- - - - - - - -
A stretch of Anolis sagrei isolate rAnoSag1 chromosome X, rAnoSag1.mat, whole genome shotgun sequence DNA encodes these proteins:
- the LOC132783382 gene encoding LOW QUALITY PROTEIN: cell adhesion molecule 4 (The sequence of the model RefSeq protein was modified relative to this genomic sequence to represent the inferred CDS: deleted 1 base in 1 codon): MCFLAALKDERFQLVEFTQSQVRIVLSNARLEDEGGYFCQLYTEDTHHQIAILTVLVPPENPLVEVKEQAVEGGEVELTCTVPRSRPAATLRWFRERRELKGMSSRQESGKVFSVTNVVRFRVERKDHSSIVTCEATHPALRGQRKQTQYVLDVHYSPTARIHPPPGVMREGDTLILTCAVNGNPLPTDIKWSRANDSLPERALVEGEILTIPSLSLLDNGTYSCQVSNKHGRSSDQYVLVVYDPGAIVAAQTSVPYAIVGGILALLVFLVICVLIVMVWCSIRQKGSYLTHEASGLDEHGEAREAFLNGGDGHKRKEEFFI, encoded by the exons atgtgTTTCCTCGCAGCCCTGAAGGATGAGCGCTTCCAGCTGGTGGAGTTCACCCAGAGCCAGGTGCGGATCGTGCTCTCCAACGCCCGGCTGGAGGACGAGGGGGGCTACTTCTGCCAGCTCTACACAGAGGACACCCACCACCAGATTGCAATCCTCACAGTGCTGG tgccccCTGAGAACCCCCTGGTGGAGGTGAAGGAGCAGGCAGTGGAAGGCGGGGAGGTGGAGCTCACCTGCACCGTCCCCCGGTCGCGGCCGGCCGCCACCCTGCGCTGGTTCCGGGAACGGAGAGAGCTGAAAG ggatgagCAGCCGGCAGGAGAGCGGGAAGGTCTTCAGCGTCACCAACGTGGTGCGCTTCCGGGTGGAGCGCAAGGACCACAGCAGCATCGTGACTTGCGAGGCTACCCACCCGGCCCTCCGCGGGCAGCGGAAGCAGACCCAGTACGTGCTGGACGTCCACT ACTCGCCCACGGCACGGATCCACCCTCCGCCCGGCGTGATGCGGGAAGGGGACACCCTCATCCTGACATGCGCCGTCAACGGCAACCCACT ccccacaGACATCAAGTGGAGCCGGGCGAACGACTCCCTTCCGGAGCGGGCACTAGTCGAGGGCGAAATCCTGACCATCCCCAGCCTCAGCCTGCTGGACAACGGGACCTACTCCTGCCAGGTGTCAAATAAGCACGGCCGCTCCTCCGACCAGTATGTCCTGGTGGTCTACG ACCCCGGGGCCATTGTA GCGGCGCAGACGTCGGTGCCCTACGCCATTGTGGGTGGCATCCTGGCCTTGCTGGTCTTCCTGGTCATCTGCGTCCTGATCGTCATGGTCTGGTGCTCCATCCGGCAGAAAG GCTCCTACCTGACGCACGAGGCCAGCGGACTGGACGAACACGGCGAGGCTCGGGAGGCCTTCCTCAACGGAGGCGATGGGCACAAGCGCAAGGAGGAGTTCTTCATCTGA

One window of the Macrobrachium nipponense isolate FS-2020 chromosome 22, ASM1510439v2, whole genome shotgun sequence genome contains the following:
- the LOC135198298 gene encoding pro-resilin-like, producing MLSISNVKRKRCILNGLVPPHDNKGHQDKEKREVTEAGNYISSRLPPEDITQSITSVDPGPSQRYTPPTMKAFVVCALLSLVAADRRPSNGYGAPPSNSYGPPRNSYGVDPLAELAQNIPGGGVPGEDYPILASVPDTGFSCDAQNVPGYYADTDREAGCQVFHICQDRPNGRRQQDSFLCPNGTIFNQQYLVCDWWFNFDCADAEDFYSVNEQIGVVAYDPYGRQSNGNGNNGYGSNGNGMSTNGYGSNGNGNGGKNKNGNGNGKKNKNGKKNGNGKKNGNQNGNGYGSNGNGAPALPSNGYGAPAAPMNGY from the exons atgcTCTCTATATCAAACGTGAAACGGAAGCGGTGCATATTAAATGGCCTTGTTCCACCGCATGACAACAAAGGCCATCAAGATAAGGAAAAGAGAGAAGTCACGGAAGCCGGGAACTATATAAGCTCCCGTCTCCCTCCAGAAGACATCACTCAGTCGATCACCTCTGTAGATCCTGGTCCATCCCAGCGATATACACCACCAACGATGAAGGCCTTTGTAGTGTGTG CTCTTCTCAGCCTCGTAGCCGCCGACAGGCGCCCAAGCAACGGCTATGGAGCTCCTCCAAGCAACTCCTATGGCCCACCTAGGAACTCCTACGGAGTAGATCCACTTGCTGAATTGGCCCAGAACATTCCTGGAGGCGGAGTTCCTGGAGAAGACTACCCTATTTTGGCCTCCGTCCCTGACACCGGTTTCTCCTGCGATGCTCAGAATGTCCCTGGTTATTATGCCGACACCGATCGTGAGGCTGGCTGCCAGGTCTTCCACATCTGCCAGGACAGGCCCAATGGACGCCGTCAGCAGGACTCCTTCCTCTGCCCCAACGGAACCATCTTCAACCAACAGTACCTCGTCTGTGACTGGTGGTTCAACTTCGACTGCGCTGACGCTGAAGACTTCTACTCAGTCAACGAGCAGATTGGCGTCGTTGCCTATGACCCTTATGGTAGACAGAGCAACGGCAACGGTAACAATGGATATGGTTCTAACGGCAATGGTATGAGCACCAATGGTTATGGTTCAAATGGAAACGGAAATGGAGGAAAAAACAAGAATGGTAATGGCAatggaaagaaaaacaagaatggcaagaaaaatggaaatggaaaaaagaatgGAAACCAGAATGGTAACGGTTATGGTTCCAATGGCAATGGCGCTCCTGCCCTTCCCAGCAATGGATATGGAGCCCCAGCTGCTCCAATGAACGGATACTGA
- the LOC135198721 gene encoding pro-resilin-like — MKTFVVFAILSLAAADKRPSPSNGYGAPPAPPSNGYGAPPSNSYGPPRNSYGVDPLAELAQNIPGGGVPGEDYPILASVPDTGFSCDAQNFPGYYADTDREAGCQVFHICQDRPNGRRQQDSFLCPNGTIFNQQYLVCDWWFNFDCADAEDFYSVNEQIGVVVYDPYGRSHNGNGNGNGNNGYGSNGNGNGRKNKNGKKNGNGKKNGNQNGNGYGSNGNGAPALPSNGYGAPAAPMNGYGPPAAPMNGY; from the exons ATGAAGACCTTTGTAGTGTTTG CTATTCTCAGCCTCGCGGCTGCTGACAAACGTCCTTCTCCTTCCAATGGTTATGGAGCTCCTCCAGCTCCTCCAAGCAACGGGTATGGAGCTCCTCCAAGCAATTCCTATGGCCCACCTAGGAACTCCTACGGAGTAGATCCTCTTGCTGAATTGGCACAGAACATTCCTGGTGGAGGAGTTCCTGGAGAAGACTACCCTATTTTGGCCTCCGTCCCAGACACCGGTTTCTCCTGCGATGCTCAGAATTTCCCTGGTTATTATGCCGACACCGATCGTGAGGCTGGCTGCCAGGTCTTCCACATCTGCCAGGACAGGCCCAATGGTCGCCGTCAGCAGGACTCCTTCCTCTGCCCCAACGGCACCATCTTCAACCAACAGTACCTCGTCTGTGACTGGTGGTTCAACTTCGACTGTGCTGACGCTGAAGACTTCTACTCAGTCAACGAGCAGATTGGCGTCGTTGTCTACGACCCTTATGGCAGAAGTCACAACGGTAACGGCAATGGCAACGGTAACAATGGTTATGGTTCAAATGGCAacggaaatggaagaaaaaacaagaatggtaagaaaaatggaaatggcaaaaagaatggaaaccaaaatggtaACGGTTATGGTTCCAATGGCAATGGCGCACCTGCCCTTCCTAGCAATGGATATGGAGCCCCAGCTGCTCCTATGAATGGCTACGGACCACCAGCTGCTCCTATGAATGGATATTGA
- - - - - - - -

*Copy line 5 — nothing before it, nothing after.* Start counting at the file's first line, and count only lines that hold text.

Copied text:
- the LOC135198721 gene encoding pro-resilin-like — MKTFVVFAILSLAAADKRPSPSNGYGAPPAPPSNGYGAPPSNSYGPPRNSYGVDPLAELAQNIPGGGVPGEDYPILASVPDTGFSCDAQNFPGYYADTDREAGCQVFHICQDRPNGRRQQDSFLCPNGTIFNQQYLVCDWWFNFDCADAEDFYSVNEQIGVVVYDPYGRSHNGNGNGNGNNGYGSNGNGNGRKNKNGKKNGNGKKNGNQNGNGYGSNGNGAPALPSNGYGAPAAPMNGYGPPAAPMNGY; from the exons ATGAAGACCTTTGTAGTGTTTG CTATTCTCAGCCTCGCGGCTGCTGACAAACGTCCTTCTCCTTCCAATGGTTATGGAGCTCCTCCAGCTCCTCCAAGCAACGGGTATGGAGCTCCTCCAAGCAATTCCTATGGCCCACCTAGGAACTCCTACGGAGTAGATCCTCTTGCTGAATTGGCACAGAACATTCCTGGTGGAGGAGTTCCTGGAGAAGACTACCCTATTTTGGCCTCCGTCCCAGACACCGGTTTCTCCTGCGATGCTCAGAATTTCCCTGGTTATTATGCCGACACCGATCGTGAGGCTGGCTGCCAGGTCTTCCACATCTGCCAGGACAGGCCCAATGGTCGCCGTCAGCAGGACTCCTTCCTCTGCCCCAACGGCACCATCTTCAACCAACAGTACCTCGTCTGTGACTGGTGGTTCAACTTCGACTGTGCTGACGCTGAAGACTTCTACTCAGTCAACGAGCAGATTGGCGTCGTTGTCTACGACCCTTATGGCAGAAGTCACAACGGTAACGGCAATGGCAACGGTAACAATGGTTATGGTTCAAATGGCAacggaaatggaagaaaaaacaagaatggtaagaaaaatggaaatggcaaaaagaatggaaaccaaaatggtaACGGTTATGGTTCCAATGGCAATGGCGCACCTGCCCTTCCTAGCAATGGATATGGAGCCCCAGCTGCTCCTATGAATGGCTACGGACCACCAGCTGCTCCTATGAATGGATATTGA